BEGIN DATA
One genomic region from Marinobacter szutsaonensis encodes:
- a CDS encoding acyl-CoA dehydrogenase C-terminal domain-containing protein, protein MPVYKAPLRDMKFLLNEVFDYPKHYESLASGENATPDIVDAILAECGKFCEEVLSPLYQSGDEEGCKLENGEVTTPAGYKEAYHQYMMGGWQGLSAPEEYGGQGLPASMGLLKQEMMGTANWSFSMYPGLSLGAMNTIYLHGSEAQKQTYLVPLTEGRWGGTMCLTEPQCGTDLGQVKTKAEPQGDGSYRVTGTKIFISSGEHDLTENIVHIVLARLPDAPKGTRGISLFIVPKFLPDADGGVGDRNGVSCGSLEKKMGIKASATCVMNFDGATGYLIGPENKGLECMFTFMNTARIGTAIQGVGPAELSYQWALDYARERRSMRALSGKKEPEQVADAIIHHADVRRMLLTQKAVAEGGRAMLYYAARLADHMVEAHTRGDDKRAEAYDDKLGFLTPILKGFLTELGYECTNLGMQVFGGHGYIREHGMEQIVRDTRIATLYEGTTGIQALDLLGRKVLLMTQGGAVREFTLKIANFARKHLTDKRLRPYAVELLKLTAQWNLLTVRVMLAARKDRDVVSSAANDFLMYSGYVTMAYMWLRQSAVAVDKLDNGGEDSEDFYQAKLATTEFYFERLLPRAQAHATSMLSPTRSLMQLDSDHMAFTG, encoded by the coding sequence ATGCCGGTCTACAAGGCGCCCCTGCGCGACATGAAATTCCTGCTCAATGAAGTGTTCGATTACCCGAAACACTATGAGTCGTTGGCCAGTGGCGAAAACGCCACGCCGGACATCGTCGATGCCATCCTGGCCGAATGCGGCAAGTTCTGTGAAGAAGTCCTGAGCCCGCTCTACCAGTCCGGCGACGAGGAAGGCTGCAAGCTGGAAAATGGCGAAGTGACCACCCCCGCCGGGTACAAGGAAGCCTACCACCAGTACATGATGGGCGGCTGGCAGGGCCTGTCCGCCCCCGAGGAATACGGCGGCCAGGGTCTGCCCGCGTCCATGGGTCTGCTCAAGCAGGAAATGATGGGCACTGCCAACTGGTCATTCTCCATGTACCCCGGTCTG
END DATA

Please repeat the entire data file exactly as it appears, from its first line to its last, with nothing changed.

One genomic region from Marinobacter szutsaonensis encodes:
- a CDS encoding acyl-CoA dehydrogenase C-terminal domain-containing protein, protein MPVYKAPLRDMKFLLNEVFDYPKHYESLASGENATPDIVDAILAECGKFCEEVLSPLYQSGDEEGCKLENGEVTTPAGYKEAYHQYMMGGWQGLSAPEEYGGQGLPASMGLLKQEMMGTANWSFSMYPGLSLGAMNTIYLHGSEAQKQTYLVPLTEGRWGGTMCLTEPQCGTDLGQVKTKAEPQGDGSYRVTGTKIFISSGEHDLTENIVHIVLARLPDAPKGTRGISLFIVPKFLPDADGGVGDRNGVSCGSLEKKMGIKASATCVMNFDGATGYLIGPENKGLECMFTFMNTARIGTAIQGVGPAELSYQWALDYARERRSMRALSGKKEPEQVADAIIHHADVRRMLLTQKAVAEGGRAMLYYAARLADHMVEAHTRGDDKRAEAYDDKLGFLTPILKGFLTELGYECTNLGMQVFGGHGYIREHGMEQIVRDTRIATLYEGTTGIQALDLLGRKVLLMTQGGAVREFTLKIANFARKHLTDKRLRPYAVELLKLTAQWNLLTVRVMLAARKDRDVVSSAANDFLMYSGYVTMAYMWLRQSAVAVDKLDNGGEDSEDFYQAKLATTEFYFERLLPRAQAHATSMLSPTRSLMQLDSDHMAFTG, encoded by the coding sequence ATGCCGGTCTACAAGGCGCCCCTGCGCGACATGAAATTCCTGCTCAATGAAGTGTTCGATTACCCGAAACACTATGAGTCGTTGGCCAGTGGCGAAAACGCCACGCCGGACATCGTCGATGCCATCCTGGCCGAATGCGGCAAGTTCTGTGAAGAAGTCCTGAGCCCGCTCTACCAGTCCGGCGACGAGGAAGGCTGCAAGCTGGAAAATGGCGAAGTGACCACCCCCGCCGGGTACAAGGAAGCCTACCACCAGTACATGATGGGCGGCTGGCAGGGCCTGTCCGCCCCCGAGGAATACGGCGGCCAGGGTCTGCCCGCGTCCATGGGTCTGCTCAAGCAGGAAATGATGGGCACTGCCAACTGGTCATTCTCCATGTACCCCGGTCTG